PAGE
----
"The new park will have at least a dozen ball fields. Baars Field has five. The new park also will have multiuse fields to accommodate soccer and possibly football.Most children in that area now go to Myrtle Grove or Beulah if they want to play football, Barrios said. If the league starts football, the young athletes might get to stay closer to home with the new sports complex."It's going to be a big ballpark," Barrios said.

That fits into the mold of other large county parks, the county's director of parks and recreation Kevin Briski said.The county has looked years for suitable property for the park before finding this land off Bauer Road. An attempt several years ago to develop Bill Dickson Park into sports fields failed after it was determined that park would have been too small and too remote for a large sports complex.

Money for the Bauer Road land purchase would come from local sales taxes. Funding to develop the park could come from grants the Federal Emergency Management Agency dedicated to rebuild the Pensacola Bay fishing pier. FEMA will allow the county to use some of that money — minus a 25 percent penalty — for other projects. Commissioners want to use some of that pier money to instead develop this park.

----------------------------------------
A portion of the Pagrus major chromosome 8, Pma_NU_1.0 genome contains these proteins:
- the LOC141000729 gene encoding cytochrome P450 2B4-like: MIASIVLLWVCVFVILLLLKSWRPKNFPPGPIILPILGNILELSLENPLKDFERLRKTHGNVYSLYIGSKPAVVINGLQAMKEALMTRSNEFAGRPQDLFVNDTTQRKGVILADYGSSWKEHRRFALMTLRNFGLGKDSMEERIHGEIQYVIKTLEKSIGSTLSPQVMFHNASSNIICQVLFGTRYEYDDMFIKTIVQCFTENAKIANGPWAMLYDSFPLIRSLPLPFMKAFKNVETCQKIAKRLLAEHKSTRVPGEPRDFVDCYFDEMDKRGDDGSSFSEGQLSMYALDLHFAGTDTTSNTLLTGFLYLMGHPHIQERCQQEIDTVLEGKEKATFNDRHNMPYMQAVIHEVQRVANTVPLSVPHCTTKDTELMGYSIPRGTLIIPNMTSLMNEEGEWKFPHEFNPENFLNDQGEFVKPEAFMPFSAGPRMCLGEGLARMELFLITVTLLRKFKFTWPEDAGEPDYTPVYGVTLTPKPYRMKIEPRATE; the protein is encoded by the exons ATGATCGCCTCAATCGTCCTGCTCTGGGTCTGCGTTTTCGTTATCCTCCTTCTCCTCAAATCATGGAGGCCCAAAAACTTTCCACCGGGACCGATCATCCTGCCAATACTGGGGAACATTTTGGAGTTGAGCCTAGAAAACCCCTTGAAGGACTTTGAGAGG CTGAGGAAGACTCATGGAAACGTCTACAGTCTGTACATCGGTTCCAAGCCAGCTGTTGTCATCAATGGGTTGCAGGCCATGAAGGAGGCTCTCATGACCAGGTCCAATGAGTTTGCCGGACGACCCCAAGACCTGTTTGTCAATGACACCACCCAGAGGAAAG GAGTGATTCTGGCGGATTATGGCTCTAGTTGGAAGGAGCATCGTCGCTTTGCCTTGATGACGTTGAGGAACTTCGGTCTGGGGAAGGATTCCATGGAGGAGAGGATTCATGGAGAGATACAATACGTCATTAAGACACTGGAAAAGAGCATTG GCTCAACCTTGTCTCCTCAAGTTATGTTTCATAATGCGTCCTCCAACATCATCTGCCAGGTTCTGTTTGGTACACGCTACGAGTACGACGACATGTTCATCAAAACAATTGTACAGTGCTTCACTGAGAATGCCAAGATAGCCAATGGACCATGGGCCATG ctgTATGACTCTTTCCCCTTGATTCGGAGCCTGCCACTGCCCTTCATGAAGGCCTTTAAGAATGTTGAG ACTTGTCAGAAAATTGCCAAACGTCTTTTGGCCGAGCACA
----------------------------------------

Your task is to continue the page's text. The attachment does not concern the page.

The money to buy the land and develop the park won't be affected by property-tax cuts, because it comes from a different source, County Administrator George Touart said. Also, a west-side park was on the list of things to do with the one-cent county sales tax voters passed.

"We're doing nothing but what the voters told us to do," Touart said.

Thursday, July 26, 2007

Residents speak out against new sewer plant

Residents speak out against new sewer plant
Local and regional environmental groups also looking at proposal for facility near Magnolia Springs

Thursday, July 26, 2007
By GUY BUSBYStaff Reporter
FOLEY -- Opponents of a proposed sewage-treatment plant south of Magnolia Springs are joining with other environmental organizations to fight any applications for state permits.
At a meeting Tuesday night at the Foley Civic Center, members of the Weeks Bay Environmental Advisory Association were joined by representatives from Mobile Baykeepers and the Southern Environmental Law Center.
The group was formed earlier this year to oppose plans by Baldwin County Sewer Services to build a treatment plant. The meeting Tuesday was scheduled to inform residents about the situation and make plans to oppose state permits for the plant, according to organizers.